Boks should break shackles

2012-09-14 09:09
Sport24 columnist Alan Solomons (File)
I thought the Springboks’ performance in Perth was much better than that in Mendoza. At half-time I felt they were going to win the game. Mentally the Boks would have gone into the game in a better frame of mind.

In the first half, Australia lacked confidence and the Boks allowed them back into the game in the second stanza owing to a couple of defensive lapses. The Boks may lack test experience in the pack, but in the backline, I wouldn’t say that’s the case. While their attack was better than the week prior, they still have to discover more creativity.

I must be honest; I don’t think the Boks have anything to lose this Saturday. I think that if you ask most South African rugby fans, they will not be expecting the Boks to win this match.

I’m not saying the Springboks can’t do so, but the odds are certainly stacked against them. Historically, Dunedin hasn’t proved a happy hunting ground, and now well into their tour and off the back of a loss, it’s a tough ask for the team.

Personally, I believe that this week would have been an ideal opportunity to freshen things up personnel wise. It would have been great if we had given it go and selected Pat Lambie at fullback, picked Francois Hougaard and Johan Goosen as the halfback pairing, given Juan de Jongh a run at outside centre, shifted Jean de Villiers to 12 and afforded Lwazi Mvovo another crack on the wing.

I felt this match represented a chance to experiment with combinations, as there will be less pressure on the Boks in this game than when they play the reverse fixtures at home.

Both Goosen and Lambie are capable of breaking open a game, thus the rationale behind bringing them on with ten minutes remaining last week. But I’m saying that these guys should have been given a full go in Dunedin, as they are special players capable of making things happen.

Ruan Pienaar is a very good organisational scrumhalf with a prodigious boot. He has played outstandingly for Ulster, and is ideally suited to northern hemisphere conditions. However, if you want to play with a little more tempo and look to be more creative, then Hougaard is the better bet. I don’t think Pienaar presents the same challenges for defences around the fringes than Hougaard does. The latter boasts excellent service and to be honest I think his box kicking is sound.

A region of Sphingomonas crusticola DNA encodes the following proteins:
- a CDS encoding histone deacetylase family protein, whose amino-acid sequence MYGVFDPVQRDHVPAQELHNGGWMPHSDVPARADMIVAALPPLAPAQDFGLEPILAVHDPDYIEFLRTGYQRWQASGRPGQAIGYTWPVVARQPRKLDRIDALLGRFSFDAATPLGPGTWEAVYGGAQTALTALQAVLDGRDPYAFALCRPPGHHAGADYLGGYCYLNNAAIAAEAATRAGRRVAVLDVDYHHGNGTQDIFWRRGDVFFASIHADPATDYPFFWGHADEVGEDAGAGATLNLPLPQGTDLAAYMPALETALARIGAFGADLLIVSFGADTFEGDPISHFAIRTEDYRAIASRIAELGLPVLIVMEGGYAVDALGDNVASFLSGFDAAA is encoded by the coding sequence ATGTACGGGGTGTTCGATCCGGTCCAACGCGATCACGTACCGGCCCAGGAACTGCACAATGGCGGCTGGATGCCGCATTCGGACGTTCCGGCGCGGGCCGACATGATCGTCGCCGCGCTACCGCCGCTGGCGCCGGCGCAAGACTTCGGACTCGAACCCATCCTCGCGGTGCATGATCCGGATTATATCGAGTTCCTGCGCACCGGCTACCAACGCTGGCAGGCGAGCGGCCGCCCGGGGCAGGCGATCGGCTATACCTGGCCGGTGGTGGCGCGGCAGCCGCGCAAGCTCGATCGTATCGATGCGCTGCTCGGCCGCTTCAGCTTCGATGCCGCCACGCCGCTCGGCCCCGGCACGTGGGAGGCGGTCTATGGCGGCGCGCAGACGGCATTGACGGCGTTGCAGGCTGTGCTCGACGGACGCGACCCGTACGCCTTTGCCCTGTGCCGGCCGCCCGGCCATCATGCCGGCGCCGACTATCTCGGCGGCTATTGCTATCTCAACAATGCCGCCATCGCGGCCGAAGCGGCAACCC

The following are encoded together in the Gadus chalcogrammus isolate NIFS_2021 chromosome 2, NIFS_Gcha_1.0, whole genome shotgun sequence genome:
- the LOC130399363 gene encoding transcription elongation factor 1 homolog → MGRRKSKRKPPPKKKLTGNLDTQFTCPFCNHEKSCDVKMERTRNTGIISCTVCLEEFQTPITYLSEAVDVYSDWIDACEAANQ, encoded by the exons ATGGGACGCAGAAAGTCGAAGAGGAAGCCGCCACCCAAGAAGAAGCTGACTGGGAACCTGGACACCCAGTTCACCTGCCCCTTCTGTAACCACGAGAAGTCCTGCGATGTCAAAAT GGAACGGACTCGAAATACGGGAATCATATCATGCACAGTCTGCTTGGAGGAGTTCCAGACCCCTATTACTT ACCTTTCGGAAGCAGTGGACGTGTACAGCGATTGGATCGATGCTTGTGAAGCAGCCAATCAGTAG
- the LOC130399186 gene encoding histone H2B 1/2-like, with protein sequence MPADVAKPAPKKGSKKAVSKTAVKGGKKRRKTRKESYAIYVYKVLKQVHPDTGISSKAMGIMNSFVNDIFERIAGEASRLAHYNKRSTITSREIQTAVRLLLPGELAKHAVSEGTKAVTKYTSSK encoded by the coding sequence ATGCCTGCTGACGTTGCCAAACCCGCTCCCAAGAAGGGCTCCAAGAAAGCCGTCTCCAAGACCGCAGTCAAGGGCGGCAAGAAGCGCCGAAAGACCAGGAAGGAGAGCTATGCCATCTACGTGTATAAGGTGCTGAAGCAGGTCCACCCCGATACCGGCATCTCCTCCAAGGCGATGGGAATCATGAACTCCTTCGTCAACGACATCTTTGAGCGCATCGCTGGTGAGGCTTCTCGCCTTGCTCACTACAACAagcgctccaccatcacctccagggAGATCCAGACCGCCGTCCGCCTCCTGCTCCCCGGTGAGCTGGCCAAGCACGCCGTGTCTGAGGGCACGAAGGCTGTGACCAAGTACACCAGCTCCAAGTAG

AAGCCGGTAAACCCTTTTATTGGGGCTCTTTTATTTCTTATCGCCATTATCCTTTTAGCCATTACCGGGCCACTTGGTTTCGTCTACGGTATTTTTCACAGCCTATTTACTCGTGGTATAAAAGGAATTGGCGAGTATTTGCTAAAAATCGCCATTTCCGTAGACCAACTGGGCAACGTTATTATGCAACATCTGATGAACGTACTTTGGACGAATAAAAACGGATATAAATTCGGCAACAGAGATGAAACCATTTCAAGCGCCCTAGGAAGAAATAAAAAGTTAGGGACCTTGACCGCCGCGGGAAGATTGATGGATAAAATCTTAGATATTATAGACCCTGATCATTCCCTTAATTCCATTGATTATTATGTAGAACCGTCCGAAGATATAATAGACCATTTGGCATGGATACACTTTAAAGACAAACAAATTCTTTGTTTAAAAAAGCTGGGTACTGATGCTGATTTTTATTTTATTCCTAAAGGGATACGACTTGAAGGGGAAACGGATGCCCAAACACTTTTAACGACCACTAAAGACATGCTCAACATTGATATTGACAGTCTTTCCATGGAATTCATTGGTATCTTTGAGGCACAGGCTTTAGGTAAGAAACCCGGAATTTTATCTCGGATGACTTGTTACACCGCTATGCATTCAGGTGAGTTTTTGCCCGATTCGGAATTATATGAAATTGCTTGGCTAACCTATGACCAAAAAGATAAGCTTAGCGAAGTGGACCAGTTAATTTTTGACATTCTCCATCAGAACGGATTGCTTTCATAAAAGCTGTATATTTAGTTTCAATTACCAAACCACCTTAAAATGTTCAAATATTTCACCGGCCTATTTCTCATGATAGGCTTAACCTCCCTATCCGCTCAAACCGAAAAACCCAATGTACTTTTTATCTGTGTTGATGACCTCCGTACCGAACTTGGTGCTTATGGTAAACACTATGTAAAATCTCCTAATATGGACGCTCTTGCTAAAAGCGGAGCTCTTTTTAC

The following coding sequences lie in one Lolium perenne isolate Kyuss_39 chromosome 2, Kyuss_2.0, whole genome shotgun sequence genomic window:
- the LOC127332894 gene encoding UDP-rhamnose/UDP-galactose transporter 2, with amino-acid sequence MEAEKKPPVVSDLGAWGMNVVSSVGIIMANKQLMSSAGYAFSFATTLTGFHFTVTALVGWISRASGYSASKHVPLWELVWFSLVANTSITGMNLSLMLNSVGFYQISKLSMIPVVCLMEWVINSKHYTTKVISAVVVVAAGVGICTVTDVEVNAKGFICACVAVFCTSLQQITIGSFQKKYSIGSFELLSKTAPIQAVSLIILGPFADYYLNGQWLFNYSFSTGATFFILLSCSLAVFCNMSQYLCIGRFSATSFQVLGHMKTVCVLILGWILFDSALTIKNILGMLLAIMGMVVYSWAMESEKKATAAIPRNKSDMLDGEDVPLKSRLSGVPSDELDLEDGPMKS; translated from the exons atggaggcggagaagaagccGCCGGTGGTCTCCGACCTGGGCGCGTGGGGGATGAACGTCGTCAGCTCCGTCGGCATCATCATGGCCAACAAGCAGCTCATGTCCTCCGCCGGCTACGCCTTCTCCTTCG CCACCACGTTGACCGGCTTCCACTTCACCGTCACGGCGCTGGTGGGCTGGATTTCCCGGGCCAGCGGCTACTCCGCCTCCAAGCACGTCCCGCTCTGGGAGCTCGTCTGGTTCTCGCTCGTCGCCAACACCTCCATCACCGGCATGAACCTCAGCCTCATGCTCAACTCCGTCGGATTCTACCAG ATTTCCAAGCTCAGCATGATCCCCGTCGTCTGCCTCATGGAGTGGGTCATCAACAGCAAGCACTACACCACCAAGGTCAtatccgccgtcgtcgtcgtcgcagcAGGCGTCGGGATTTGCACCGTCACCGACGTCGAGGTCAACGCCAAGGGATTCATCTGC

Morne Steyn does come under increased pressure at flyhalf. He is an experienced player and like Pienaar is an excellent organiser with a good boot. However, if he’s not on song with the boot, then that’s going to present problems for him as the likes of Goosen and Lambie are both capable kickers and present challenges on attack that Steyn doesn’t.

While this game presented an opportunity for the coaches to have looked at something different in terms of personnel and playing pattern, I didn’t expect wholesale changes. After last week’s match, Heyneke said that he felt the side aren’t far off from being successful and that he’s looking to build consistency.

Ultimately, Heyneke is the man in the hot seat. I think pressure comes with the territory of being Springbok coach. South Africa is a demanding rugby public after success.

As a coach, there is nothing you can do about the external pressure as it is out of your control. Heyneke will be aware that you simply cannot allow those pressures to deflect your focus and enter or affect the group you are working with.

While the Boks had two defensive lapses against the Wallabies, their defence has always been pretty solid. However, this Saturday it will be tested like never before.

The All Blacks will certainly miss Dan Carter’s influence at pivot. In my book, he’s the greatest flyhalf there has ever been. They are now also without Sonny Bill Williams, but I think the All Blacks are a good enough all-round side to compensate. Aaron Cruden and Conrad Smith are more than capable replacements.

While I’m taking New Zealand to win the game by at least a 10-point margin, I’m optimistic the Boks will offer an improved performance and give a good account of themselves.

Turning to the Wallabies, I feel they have generated plenty of confidence having broken their duck last week and if the weather is good, I see them moving Argentina around the park a lot.

The Pumas have played very well thus far, and have proved passionate, competitive and committed. While I think they will again give a good account of themselves, I’m predicting the Wallabies to come home by roughly 15 points.

Alan Solomons was assistant coach to Nick Mallett when the Springboks went 17 Tests unbeaten. He is currently EP Kings’ Director of Rugby and is a consultant to the IRB.

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